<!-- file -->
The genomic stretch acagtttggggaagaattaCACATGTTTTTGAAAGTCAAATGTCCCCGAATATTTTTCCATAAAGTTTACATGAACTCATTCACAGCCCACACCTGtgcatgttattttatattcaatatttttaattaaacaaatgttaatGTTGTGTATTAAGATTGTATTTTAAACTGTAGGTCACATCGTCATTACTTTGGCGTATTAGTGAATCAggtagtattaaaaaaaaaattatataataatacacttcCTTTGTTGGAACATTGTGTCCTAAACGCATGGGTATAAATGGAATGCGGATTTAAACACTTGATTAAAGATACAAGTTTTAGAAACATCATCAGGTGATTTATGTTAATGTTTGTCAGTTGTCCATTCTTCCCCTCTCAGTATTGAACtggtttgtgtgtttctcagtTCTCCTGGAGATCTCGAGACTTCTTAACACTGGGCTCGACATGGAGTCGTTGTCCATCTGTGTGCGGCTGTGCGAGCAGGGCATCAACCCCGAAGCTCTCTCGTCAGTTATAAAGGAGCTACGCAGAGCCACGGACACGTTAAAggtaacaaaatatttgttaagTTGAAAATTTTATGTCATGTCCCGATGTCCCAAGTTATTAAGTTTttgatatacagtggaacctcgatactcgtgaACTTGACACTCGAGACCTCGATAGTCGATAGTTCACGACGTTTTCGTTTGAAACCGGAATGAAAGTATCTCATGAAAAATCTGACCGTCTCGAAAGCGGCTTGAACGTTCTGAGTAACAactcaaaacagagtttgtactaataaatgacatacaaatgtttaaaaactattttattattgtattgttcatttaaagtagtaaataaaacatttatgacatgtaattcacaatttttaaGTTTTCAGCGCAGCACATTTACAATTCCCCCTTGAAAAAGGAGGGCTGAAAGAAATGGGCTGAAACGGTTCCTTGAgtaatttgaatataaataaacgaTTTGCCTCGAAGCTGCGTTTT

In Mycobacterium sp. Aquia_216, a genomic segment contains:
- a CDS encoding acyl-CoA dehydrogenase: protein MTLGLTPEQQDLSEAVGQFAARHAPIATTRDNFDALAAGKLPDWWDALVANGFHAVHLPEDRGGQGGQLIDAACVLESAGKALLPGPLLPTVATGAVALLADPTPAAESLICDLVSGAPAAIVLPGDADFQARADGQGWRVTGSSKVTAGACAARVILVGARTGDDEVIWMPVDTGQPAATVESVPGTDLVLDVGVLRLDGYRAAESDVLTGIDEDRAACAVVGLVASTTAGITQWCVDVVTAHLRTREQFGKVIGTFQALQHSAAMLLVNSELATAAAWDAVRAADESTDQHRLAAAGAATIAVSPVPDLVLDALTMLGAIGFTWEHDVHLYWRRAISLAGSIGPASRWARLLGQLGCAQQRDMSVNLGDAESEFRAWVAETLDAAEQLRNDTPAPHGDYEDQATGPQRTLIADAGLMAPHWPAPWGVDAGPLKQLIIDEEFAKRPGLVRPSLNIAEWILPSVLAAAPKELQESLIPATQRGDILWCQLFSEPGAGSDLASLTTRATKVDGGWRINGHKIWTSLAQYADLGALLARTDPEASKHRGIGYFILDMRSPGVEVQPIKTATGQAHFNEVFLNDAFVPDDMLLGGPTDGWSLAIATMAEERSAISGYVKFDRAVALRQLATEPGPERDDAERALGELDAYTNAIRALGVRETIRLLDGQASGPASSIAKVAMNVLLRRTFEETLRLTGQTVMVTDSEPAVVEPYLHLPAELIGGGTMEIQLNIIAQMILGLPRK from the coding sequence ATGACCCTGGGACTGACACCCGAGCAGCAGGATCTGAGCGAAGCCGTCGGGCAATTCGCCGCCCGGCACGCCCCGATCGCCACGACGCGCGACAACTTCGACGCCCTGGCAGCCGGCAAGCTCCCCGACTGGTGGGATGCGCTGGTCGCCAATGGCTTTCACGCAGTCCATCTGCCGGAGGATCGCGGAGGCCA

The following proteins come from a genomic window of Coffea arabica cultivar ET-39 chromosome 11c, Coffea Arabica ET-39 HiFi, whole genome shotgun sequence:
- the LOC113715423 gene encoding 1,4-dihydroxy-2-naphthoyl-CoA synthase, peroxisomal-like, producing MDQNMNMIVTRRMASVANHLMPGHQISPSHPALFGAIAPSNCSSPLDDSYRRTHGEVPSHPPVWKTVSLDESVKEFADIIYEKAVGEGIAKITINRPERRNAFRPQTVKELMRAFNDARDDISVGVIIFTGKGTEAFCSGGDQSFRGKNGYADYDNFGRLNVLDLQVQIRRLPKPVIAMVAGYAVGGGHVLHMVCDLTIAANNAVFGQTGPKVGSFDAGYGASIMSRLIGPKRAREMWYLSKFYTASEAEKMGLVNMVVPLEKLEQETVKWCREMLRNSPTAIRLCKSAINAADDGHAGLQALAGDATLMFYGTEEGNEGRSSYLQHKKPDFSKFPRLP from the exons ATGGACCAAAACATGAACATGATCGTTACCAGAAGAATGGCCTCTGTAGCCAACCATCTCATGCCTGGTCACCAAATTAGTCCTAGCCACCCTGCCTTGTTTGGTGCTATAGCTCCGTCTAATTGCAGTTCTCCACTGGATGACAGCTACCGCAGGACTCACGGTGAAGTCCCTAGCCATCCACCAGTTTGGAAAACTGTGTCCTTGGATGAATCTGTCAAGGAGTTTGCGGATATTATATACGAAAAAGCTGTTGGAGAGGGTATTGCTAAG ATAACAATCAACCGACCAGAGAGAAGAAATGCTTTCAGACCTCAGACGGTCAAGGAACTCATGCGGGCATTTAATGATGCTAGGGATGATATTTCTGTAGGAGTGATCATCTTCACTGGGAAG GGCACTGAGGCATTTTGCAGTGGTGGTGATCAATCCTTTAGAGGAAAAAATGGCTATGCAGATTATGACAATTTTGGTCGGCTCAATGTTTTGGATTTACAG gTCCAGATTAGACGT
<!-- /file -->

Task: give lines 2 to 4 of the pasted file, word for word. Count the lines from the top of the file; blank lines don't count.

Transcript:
In Mycobacterium sp. Aquia_216, a genomic segment contains:
- a CDS encoding acyl-CoA dehydrogenase: protein MTLGLTPEQQDLSEAVGQFAARHAPIATTRDNFDALAAGKLPDWWDALVANGFHAVHLPEDRGGQGGQLIDAACVLESAGKALLPGPLLPTVATGAVALLADPTPAAESLICDLVSGAPAAIVLPGDADFQARADGQGWRVTGSSKVTAGACAARVILVGARTGDDEVIWMPVDTGQPAATVESVPGTDLVLDVGVLRLDGYRAAESDVLTGIDEDRAACAVVGLVASTTAGITQWCVDVVTAHLRTREQFGKVIGTFQALQHSAAMLLVNSELATAAAWDAVRAADESTDQHRLAAAGAATIAVSPVPDLVLDALTMLGAIGFTWEHDVHLYWRRAISLAGSIGPASRWARLLGQLGCAQQRDMSVNLGDAESEFRAWVAETLDAAEQLRNDTPAPHGDYEDQATGPQRTLIADAGLMAPHWPAPWGVDAGPLKQLIIDEEFAKRPGLVRPSLNIAEWILPSVLAAAPKELQESLIPATQRGDILWCQLFSEPGAGSDLASLTTRATKVDGGWRINGHKIWTSLAQYADLGALLARTDPEASKHRGIGYFILDMRSPGVEVQPIKTATGQAHFNEVFLNDAFVPDDMLLGGPTDGWSLAIATMAEERSAISGYVKFDRAVALRQLATEPGPERDDAERALGELDAYTNAIRALGVRETIRLLDGQASGPASSIAKVAMNVLLRRTFEETLRLTGQTVMVTDSEPAVVEPYLHLPAELIGGGTMEIQLNIIAQMILGLPRK from the coding sequence ATGACCCTGGGACTGACACCCGAGCAGCAGGATCTGAGCGAAGCCGTCGGGCAATTCGCCGCCCGGCACGCCCCGATCGCCACGACGCGCGACAACTTCGACGCCCTGGCAGCCGGCAAGCTCCCCGACTGGTGGGATGCGCTGGTCGCCAATGGCTTTCACGCAGTCCATCTGCCGGAGGATCGCGGAGGCCA

The following proteins come from a genomic window of Coffea arabica cultivar ET-39 chromosome 11c, Coffea Arabica ET-39 HiFi, whole genome shotgun sequence: